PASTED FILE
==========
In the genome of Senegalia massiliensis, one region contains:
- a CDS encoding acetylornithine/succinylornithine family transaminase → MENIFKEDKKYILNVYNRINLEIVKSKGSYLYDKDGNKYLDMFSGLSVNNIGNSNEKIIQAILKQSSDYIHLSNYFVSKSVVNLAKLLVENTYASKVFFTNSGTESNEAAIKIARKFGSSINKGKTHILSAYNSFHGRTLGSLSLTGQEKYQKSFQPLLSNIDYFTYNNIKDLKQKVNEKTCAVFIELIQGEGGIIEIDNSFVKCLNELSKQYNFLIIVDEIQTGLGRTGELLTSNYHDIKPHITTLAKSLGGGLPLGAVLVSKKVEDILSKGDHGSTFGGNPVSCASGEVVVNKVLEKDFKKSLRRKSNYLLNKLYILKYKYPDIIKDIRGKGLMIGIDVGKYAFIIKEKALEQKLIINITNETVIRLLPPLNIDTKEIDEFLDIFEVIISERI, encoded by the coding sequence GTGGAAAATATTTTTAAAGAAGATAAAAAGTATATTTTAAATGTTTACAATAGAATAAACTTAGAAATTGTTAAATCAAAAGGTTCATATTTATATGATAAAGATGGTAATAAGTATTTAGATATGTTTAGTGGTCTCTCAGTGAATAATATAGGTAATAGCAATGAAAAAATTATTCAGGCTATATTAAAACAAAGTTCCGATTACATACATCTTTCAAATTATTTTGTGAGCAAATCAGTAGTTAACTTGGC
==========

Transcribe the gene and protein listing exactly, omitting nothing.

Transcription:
In the genome of Senegalia massiliensis, one region contains:
- a CDS encoding acetylornithine/succinylornithine family transaminase → MENIFKEDKKYILNVYNRINLEIVKSKGSYLYDKDGNKYLDMFSGLSVNNIGNSNEKIIQAILKQSSDYIHLSNYFVSKSVVNLAKLLVENTYASKVFFTNSGTESNEAAIKIARKFGSSINKGKTHILSAYNSFHGRTLGSLSLTGQEKYQKSFQPLLSNIDYFTYNNIKDLKQKVNEKTCAVFIELIQGEGGIIEIDNSFVKCLNELSKQYNFLIIVDEIQTGLGRTGELLTSNYHDIKPHITTLAKSLGGGLPLGAVLVSKKVEDILSKGDHGSTFGGNPVSCASGEVVVNKVLEKDFKKSLRRKSNYLLNKLYILKYKYPDIIKDIRGKGLMIGIDVGKYAFIIKEKALEQKLIINITNETVIRLLPPLNIDTKEIDEFLDIFEVIISERI, encoded by the coding sequence GTGGAAAATATTTTTAAAGAAGATAAAAAGTATATTTTAAATGTTTACAATAGAATAAACTTAGAAATTGTTAAATCAAAAGGTTCATATTTATATGATAAAGATGGTAATAAGTATTTAGATATGTTTAGTGGTCTCTCAGTGAATAATATAGGTAATAGCAATGAAAAAATTATTCAGGCTATATTAAAACAAAGTTCCGATTACATACATCTTTCAAATTATTTTGTGAGCAAATCAGTAGTTAACTTGGC